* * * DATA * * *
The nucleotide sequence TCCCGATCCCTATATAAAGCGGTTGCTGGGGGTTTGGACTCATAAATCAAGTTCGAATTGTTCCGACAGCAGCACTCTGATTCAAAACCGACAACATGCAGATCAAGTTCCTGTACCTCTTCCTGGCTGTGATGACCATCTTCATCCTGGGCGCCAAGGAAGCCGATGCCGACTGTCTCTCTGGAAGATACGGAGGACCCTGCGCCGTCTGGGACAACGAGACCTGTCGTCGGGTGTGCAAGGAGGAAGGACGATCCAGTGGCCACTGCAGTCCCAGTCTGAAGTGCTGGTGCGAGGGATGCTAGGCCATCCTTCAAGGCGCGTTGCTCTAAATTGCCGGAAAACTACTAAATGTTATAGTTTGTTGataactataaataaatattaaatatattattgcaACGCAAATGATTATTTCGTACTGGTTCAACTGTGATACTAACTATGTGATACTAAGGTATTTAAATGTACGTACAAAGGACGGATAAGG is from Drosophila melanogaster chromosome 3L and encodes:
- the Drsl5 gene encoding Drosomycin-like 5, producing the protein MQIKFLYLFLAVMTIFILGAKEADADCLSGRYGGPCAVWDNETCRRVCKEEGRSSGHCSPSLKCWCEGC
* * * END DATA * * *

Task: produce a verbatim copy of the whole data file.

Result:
The nucleotide sequence TCCCGATCCCTATATAAAGCGGTTGCTGGGGGTTTGGACTCATAAATCAAGTTCGAATTGTTCCGACAGCAGCACTCTGATTCAAAACCGACAACATGCAGATCAAGTTCCTGTACCTCTTCCTGGCTGTGATGACCATCTTCATCCTGGGCGCCAAGGAAGCCGATGCCGACTGTCTCTCTGGAAGATACGGAGGACCCTGCGCCGTCTGGGACAACGAGACCTGTCGTCGGGTGTGCAAGGAGGAAGGACGATCCAGTGGCCACTGCAGTCCCAGTCTGAAGTGCTGGTGCGAGGGATGCTAGGCCATCCTTCAAGGCGCGTTGCTCTAAATTGCCGGAAAACTACTAAATGTTATAGTTTGTTGataactataaataaatattaaatatattattgcaACGCAAATGATTATTTCGTACTGGTTCAACTGTGATACTAACTATGTGATACTAAGGTATTTAAATGTACGTACAAAGGACGGATAAGG is from Drosophila melanogaster chromosome 3L and encodes:
- the Drsl5 gene encoding Drosomycin-like 5, producing the protein MQIKFLYLFLAVMTIFILGAKEADADCLSGRYGGPCAVWDNETCRRVCKEEGRSSGHCSPSLKCWCEGC